Anticoagulants (also called 'blood thinning' agents) are used both to treat blood clots and to help prevent further blood clots and stroke in people with previous history of those, people with irregular heartbeats or after hip/knee replacement operations. Warfarin is a medicine also used to treat blood clots and to prevent strokes, but it can cause problems for some patients. It needs ongoing blood tests and can cause bleeding - such as vomiting or coughing up blood - which may need hospital care or even be fatal.
Some new anticoagulants, which may not need blood tests, now exist, but they are quite expensive. It is also unclear how safe these treatments will be in the longer term since the original trials were done over relatively short periods of time (only up to 2 years) and because trials were done using selected patients, who may be different from patients in real world settings. We need, therefore, to research the safety of the new anticoagulants when compared with the older ones over longer periods of time and in normal clinical practice. Because of their novelty, the drugs are not widely prescribed and the adverse effects are also rare. Their study will require a very large number of patient records - available only from routinely-collected primary care data.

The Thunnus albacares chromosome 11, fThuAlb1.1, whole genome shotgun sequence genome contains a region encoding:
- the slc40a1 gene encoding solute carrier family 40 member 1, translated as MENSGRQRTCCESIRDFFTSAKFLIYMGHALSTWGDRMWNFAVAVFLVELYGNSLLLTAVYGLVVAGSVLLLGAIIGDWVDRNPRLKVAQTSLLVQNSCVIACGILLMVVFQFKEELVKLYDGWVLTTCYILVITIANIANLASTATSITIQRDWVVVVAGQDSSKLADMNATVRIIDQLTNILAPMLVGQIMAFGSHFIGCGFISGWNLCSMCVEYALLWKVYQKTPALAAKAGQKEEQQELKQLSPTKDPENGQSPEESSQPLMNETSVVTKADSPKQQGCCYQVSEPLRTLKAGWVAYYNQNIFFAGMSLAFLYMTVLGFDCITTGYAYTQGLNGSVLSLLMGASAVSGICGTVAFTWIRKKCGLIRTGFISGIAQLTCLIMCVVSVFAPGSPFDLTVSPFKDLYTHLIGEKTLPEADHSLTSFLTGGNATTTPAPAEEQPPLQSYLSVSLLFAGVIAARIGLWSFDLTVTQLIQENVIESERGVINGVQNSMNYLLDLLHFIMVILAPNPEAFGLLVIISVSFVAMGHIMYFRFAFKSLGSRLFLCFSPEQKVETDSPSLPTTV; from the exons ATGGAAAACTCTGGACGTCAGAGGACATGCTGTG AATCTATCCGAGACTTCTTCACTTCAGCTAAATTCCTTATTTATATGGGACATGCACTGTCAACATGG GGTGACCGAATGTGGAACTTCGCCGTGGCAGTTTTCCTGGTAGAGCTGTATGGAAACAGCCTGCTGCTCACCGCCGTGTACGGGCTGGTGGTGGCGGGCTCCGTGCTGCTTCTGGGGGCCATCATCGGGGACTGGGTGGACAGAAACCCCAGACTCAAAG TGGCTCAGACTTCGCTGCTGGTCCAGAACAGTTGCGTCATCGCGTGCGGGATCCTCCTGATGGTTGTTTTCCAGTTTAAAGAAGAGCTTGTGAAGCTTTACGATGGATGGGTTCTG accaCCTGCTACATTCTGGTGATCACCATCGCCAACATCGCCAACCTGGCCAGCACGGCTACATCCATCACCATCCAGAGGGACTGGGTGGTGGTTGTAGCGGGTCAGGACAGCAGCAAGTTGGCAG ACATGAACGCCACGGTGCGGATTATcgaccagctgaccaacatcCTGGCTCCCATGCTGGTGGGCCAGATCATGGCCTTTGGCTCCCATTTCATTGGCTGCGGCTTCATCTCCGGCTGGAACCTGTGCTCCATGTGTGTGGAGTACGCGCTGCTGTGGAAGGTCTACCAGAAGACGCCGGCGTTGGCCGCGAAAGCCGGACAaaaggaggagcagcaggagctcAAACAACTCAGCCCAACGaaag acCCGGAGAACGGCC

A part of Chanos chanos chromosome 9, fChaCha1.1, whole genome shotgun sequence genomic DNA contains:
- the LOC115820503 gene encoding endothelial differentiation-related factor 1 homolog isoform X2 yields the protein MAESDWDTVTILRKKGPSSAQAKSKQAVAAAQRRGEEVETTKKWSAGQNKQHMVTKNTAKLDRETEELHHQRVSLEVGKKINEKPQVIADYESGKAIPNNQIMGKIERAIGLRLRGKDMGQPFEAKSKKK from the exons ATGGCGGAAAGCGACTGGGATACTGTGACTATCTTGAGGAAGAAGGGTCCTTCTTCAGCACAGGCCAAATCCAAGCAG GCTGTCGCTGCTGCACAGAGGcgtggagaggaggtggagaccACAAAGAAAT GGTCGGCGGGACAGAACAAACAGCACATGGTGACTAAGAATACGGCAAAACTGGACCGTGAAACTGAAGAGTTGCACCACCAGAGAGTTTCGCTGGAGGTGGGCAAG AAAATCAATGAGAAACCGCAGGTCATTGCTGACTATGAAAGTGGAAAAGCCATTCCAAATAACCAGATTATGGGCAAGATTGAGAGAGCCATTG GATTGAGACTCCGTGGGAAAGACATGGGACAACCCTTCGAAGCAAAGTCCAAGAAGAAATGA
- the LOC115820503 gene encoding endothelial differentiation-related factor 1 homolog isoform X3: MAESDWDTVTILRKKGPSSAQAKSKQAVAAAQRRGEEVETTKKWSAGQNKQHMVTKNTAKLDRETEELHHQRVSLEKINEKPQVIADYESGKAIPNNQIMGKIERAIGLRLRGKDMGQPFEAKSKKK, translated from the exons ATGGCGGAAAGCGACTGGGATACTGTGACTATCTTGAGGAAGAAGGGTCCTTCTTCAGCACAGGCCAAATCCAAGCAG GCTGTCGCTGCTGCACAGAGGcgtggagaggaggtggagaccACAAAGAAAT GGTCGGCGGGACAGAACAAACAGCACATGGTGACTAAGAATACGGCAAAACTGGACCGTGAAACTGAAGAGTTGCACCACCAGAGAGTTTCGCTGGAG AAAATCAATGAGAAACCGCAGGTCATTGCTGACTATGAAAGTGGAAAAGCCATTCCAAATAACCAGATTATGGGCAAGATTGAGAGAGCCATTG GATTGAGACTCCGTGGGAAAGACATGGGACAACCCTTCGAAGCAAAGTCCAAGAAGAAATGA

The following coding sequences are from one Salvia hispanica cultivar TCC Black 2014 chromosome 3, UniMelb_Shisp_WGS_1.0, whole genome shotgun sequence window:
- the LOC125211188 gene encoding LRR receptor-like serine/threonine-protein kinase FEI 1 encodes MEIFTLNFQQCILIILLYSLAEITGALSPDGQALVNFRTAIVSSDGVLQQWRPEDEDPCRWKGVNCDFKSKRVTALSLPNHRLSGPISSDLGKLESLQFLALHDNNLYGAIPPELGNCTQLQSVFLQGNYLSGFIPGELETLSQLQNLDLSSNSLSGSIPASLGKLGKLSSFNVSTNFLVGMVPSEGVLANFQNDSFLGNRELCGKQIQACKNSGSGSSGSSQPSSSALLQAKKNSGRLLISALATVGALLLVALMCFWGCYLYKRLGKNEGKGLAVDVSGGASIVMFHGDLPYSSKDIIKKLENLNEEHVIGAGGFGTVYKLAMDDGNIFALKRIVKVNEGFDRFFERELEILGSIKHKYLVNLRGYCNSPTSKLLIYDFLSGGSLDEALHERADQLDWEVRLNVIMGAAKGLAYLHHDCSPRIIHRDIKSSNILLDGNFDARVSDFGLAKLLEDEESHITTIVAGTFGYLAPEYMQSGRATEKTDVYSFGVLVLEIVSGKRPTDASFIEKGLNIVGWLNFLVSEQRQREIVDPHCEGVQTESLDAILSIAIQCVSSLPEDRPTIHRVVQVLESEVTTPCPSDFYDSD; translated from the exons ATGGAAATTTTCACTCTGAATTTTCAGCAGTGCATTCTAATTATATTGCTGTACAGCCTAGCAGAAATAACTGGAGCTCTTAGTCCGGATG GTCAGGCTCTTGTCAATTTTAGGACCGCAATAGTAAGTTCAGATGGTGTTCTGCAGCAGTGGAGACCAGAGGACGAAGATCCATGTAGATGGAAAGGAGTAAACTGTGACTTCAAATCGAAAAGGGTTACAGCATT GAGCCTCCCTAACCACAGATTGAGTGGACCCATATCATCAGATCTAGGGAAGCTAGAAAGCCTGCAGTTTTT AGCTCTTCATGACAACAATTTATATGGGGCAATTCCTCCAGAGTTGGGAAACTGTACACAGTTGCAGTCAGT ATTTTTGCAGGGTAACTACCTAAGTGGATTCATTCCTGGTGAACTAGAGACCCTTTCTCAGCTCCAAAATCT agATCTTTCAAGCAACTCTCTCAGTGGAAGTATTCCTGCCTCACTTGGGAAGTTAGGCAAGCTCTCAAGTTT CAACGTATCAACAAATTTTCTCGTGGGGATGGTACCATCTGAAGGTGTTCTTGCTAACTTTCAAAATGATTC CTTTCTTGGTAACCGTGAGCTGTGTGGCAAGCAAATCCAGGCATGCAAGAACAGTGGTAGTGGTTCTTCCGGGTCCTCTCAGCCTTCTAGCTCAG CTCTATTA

The study will compare in patients prescribed different types of novel anticoagulant drugs (NOAC) the risks of major bleeding requiring hospitalisation with those in patients prescribed warfarin.
This will be a cohort study following patients who received anticoagulant prescription (NOAC or warfarin) between 1 September 2008 and 1 September 2016. We will use new-user design so patients with anticoagulant prescriptions in the previous 12 months will be excluded. Outcomes will be hospitalisations and deaths identified from HES and ONS mortality data. Primary outcomes will include gastrointestinal and intracranial bleed. Secondary outcomes will include ischaemic stroke and venous thromboembolism (VTE).
Exposure to different NOAC (dabigatran, rivaroxaban and apixaban) will be compared with exposure to warfarin using a Cox regression analysis. The results will be adjusted for potential confounders evaluated at the date of the first prescription.
Health Outcomes to be Measured:
- Incidence of major bleeding
- Ischaemic stroke
- Venous thromboembolism
- minor bleeding
- all-cause mortality
HES Admitted;ONS;Patient Townsend